Burhami’s controversial fatwa also sparked criticism by scholars of al-Azhar University, considered to be the highest seat of Sunni learning. Sheikh Ali Abu al-Hasan, the previous head of al-Azhar’s fatwa committee, was quoted by the daily Elaph website as saying that Burhami’s edict was “baseless in the Islamic Sharia” and that protecting a woman’s honor is an obligation for her husbands and relatives. Mohammad al-Shahat al-Jundi, a member of the Islamic Research Council, also criticized the fatwa, saying it was not based on any “reliable precedent.”
But Sheikh Ali Hatem, a spokesman for the Governing Council of the Salafist Call party, defended his colleague Burhami, accusing an unnamed “infiltrator of seeking to create a crisis and stir problem.”
He said the question that prompted the fatwa was a “trap.”“Sheikh Yasser stressed the obligation of defending the honor. But if the husband is certain that he is not capable of defending himself, that he will die and that the honor of his wife will be jeopardized, what can he do? He is allowed to choose between sacrificing the honor or protecting his life,” Sheikh Yasser said, in statement carried by al-Masry al-Youm.
The other bizarre fatwa - that said a Muslim man could on religious grounds kill his wife if he caught her in the act of sexual intercourse with another man -also subjected Burhami to another wave of criticism.
Member of Egypt’s Islamic Research Council al-Jundi also denounced this, saying all claims of adultery must be taken to court and that killing is not a form of punishment in proven adultery cases.
“In cases of adultery, husbands cannot breach the law and clinch their rights by the force of their arm,” al-Jundi told the daily Youm7 website.
Burhami, who is a hardline preacher, made the remarks in response to a question posed on his website.
Many took to social media to contest both of Burhami’s statements. “If am married to Burhami, it’s haram to save him whether I live or die,” said one Twitter user, in reference to his fatwa on rape.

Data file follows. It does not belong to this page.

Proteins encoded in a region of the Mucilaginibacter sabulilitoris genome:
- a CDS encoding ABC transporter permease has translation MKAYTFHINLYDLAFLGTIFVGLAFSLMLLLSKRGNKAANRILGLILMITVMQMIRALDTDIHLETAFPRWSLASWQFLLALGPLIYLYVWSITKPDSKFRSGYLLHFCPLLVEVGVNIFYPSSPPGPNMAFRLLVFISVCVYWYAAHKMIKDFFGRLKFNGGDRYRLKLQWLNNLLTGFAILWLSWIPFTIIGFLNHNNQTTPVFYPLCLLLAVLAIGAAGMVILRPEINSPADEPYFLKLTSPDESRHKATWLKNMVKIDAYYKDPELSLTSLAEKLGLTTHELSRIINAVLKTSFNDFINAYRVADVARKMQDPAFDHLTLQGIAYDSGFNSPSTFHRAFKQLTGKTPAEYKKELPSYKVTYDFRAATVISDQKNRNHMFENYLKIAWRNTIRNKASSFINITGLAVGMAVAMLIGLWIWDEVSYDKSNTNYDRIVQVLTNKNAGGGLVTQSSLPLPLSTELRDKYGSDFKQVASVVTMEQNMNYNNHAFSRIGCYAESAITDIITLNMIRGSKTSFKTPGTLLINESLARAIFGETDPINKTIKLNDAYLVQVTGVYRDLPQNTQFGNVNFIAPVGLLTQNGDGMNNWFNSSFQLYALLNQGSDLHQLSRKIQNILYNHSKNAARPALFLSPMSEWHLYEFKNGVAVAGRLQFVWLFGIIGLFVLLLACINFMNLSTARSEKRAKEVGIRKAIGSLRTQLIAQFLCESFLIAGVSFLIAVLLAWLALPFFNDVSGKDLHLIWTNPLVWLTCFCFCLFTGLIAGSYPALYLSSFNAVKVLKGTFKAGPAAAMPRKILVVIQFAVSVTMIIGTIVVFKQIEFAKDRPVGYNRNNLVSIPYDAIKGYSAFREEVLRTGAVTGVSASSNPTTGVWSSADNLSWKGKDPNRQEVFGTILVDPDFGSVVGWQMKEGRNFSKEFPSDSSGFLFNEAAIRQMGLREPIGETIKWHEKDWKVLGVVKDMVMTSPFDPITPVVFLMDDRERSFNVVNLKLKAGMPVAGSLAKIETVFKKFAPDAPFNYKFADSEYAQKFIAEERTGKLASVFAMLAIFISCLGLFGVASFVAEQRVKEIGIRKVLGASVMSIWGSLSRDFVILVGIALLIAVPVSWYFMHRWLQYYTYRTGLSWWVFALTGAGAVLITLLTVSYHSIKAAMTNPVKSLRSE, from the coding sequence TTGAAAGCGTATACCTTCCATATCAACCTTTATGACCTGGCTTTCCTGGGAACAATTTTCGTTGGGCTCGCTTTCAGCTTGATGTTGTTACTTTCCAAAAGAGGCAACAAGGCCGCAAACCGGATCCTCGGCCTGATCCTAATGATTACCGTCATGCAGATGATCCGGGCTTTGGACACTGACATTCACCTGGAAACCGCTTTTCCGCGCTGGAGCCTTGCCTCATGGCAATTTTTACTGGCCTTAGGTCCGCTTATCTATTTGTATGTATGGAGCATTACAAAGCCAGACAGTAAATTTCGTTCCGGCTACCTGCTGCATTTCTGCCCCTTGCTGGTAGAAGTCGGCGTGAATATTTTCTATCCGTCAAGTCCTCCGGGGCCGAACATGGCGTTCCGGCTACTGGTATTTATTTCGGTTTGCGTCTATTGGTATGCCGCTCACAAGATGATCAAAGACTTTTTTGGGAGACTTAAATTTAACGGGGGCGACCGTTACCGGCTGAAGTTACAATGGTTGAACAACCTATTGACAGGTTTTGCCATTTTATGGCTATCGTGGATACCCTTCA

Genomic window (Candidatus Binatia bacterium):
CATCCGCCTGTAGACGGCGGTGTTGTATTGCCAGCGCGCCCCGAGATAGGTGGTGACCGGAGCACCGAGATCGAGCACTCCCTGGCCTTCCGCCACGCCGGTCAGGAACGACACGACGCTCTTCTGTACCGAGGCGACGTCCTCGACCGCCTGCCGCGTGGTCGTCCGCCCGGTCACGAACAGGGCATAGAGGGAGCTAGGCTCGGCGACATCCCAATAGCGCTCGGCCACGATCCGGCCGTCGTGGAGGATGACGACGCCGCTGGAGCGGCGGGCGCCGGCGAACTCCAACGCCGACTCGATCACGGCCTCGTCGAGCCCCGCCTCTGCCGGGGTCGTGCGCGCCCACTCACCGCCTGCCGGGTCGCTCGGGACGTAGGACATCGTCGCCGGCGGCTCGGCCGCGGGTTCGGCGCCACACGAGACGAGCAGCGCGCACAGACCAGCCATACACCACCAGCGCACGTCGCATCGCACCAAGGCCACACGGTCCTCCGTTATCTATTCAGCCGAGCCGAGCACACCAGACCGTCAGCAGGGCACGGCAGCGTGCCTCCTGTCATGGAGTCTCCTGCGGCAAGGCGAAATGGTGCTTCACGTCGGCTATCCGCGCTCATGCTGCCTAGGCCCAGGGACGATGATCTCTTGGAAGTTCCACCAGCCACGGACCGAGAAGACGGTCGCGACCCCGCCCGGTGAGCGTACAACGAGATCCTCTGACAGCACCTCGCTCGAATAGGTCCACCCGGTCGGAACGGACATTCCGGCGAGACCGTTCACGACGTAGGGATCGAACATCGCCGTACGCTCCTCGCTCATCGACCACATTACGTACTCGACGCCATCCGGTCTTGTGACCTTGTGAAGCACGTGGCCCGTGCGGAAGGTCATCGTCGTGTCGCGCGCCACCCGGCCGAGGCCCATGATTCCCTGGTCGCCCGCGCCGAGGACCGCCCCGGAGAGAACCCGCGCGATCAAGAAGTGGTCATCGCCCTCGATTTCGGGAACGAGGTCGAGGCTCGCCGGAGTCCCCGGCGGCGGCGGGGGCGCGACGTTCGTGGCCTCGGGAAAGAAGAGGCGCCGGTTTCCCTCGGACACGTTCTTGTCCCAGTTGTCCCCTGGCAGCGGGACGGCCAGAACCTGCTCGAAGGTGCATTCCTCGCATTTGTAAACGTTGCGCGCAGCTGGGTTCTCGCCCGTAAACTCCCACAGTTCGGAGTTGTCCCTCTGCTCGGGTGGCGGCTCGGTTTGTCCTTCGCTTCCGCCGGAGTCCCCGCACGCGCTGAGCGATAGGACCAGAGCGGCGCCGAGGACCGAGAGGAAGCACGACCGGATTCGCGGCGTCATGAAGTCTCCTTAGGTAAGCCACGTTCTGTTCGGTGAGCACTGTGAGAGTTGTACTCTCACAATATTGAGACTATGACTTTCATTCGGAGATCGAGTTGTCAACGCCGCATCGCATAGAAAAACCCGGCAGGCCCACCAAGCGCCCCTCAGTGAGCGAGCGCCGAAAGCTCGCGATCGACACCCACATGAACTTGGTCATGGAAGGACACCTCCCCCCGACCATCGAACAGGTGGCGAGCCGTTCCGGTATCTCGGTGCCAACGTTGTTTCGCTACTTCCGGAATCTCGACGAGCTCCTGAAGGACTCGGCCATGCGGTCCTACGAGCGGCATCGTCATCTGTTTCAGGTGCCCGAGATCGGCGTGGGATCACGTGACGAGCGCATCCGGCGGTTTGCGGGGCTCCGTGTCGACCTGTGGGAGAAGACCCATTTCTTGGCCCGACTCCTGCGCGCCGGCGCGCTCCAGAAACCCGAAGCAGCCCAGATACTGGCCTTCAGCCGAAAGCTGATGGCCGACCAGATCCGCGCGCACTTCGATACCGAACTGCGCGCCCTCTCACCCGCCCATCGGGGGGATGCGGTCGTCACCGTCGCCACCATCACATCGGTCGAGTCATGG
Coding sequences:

“May God avenge you, #Burhami you and those like you,” said another. “They say the only animal who does not protect his females … is Yasser Burhami,” another Twitter user said. On Thursday, Egypt’s religious endowments ministry banned the Salafist sheikh from preaching in any of the country’s mosques, citing the fact that Burhami is not an al-Azhar graduate as a reason.
Afghanistan needs both Iran and the US
Saturday, 26 Apr, 2014
Kabul—The Independent Electoral Commission of Afghanistan is set to announce the results of its recent presidential elections today, Saturday, April 26. The high turnout of Afghans to the polls in these elections surprised the world, but now three weeks have gone by without any results. As in previous elections there have been many claims of fraud—this time, they could be said to be marginal, but the accusations are still being used by the electoral commission as an excuse to conduct the vote count slowly. Here in Kabul there has been an intense political atmosphere, understandable considering this is the first time in their history Afghans have been able to hand power from one president to the next in a democratic way.
Afghan politicians and their ethnic and tribal leaders are not used to democracy or to respecting the choice of the people. After 12 years and so much change, and in the absence of US involvement, the old warlords are fighting it out as though it was their last chance at power: for them, it’s now or never. Incumbent president Hamid Karzai and his allies are looking to secure their influence before the outcome becomes clear. Meanwhile, the two leading candidates for the presidency, Abdullah Abdullah and Ashraf Ghani, are locked in tense negotiations. Still, all the attention right now is on Abdullah.
The polls clearly give Abdullah a big lead over Ghani, but the Independent Electoral Commission appears to be playing with this number due to Ghani’s prestige and his powerful Uzbek running mate, Abdul Rashid Dustam. Apparently this twist cannot be easily avoided, unless Abdullah submits to the terms and conditions imposed by powerful tribal leaders. If he doesn’t, the elections will almost certainly go into a runoff vote.
It will be difficult for hardline Pashtun leaders, some of whom have links to the Taliban, to let a liberal and former Northern Alliance member become the next president. With his strong anti-Taliban background and his history of working against Pakistan-sponsored fighters in Afghanistan, Abdullah is, perhaps, exactly the sort of president those leaders want least.
Instead, powerful ethnic leaders, as well as Karzai and his supporters, are all pushing for something like what happened in 2002, when a transitional government was formed and each political force had a seat in the government. This would be a drastic shift—and not everyone wants this—explaining the delay we are currently witnessing.